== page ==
An honest STOMPer found this Golden Conure bird that costs S$4,500 in his garden and returned it to its grateful owners.
Philip told STOMP via email today (Jul 31):
"A Golden Conure parrot escaped from Shunfu Road flat a few days after I found it on Jul 17 in my beautiful garden with many fruits.
"It greeted me and I greeted it back. Its leg has a numbered tag.
"I lifted it up carefully and took it to the Wan Bao newspaper to tell the good news.
"A few hours later, it was at the Jurong Bird Park.
"The next day, Wan Bao newspapers appeared island wide regarding the find.
"A taxi-driver saw it and came to my house at midnight to enquire about the bird.
"The next day, I took him to the Bird Park.
"A few days later, it was returned to its rightful owner.
"He and his wife were very happy to be united with the parrot that was worth S$4,500."
Here's a story of a lost pet with a happy ending.
The golden conure (Guaruba guarouba) is a medium-sized parrot that is endemic to rainforests of northeastern Brazil, where deforestation and trapping for the pet trade have led to its endangered status.
(Photo by greybeh1979)
Pará state, Brazil;
(Photo by smdantas)
Paraíba state, Brazil;
(Photo by Alexandre Duarte)
The golden conure is on Appendix 1 of the Convention on International Trade in Endangered Species of Wild Fauna and Flora (CITES), which means that all international trade in this species requires both export and import permits. Trapping for the pet trade, combined with deforestation, mean that many parrot species are now under serious threat of extinction in the wild.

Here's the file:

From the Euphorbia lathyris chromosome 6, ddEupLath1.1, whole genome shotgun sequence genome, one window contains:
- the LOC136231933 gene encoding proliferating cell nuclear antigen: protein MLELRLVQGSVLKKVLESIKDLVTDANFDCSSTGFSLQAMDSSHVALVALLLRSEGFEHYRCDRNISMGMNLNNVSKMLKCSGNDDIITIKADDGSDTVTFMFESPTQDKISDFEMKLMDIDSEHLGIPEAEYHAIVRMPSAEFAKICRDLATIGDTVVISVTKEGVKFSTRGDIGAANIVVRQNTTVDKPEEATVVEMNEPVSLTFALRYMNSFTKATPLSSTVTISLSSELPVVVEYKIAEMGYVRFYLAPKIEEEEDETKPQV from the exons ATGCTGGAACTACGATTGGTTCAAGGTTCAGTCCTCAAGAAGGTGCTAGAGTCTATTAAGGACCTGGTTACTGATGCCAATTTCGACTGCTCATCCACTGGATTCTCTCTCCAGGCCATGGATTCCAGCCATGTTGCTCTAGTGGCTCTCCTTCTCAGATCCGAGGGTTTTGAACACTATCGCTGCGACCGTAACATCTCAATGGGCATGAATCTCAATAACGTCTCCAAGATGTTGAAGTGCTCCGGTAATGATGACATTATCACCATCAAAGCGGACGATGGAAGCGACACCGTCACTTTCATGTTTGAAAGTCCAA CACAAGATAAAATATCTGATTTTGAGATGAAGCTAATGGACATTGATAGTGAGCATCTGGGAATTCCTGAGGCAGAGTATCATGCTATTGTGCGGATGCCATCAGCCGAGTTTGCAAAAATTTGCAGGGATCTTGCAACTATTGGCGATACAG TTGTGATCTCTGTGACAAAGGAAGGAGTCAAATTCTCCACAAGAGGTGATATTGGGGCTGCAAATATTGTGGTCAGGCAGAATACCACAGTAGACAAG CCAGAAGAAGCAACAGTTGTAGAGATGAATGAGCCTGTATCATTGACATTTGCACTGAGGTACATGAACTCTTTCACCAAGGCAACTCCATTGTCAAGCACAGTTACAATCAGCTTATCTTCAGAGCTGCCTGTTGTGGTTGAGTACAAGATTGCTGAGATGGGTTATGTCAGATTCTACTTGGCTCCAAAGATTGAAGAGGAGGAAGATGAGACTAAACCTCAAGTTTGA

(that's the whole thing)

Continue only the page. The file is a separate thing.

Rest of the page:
The trade in wild-caught parrots continues to be a severe problem in many parts of the world, despite the existence of laws which are meant to protect wild populations of parrots from further exploitation. Thanks to captive breeding, the pressure on wild populations has been relieved to some degree. A growing number of parrot species are now being bred in captivity, which does contribute greatly towards reducing the need to continue trapping wild birds for the trade. Furthermore, captive-bred birds are hardier, adapt easily to life in captivity, and are much better at forming bonds with their human owners. Compare this with a wild-caught parrot, which has probably been through a lot of trauma and stress, weakened by the often inhumane conditions that wild-caught birds have to suffer during transportation, is terrified of close contact with humans, and in all likelihood, carries its own load of parasites and germs.
However, a lot more still needs to be done to stamp out the unsustainable trade in wild-caught parrots.
If this golden conure had not been retrieved, and if it had managed to survive for some time in the wild, it might have ended up as a new entry in our local bird checklists. Many species of exotic parrots are already on the list, and while most of these consist of scattered sightings of escapees, some of them have managed to establish breeding populations. Which does raise a lot of questions about the possible impacts on native birds, especially our 3 native species of parrot.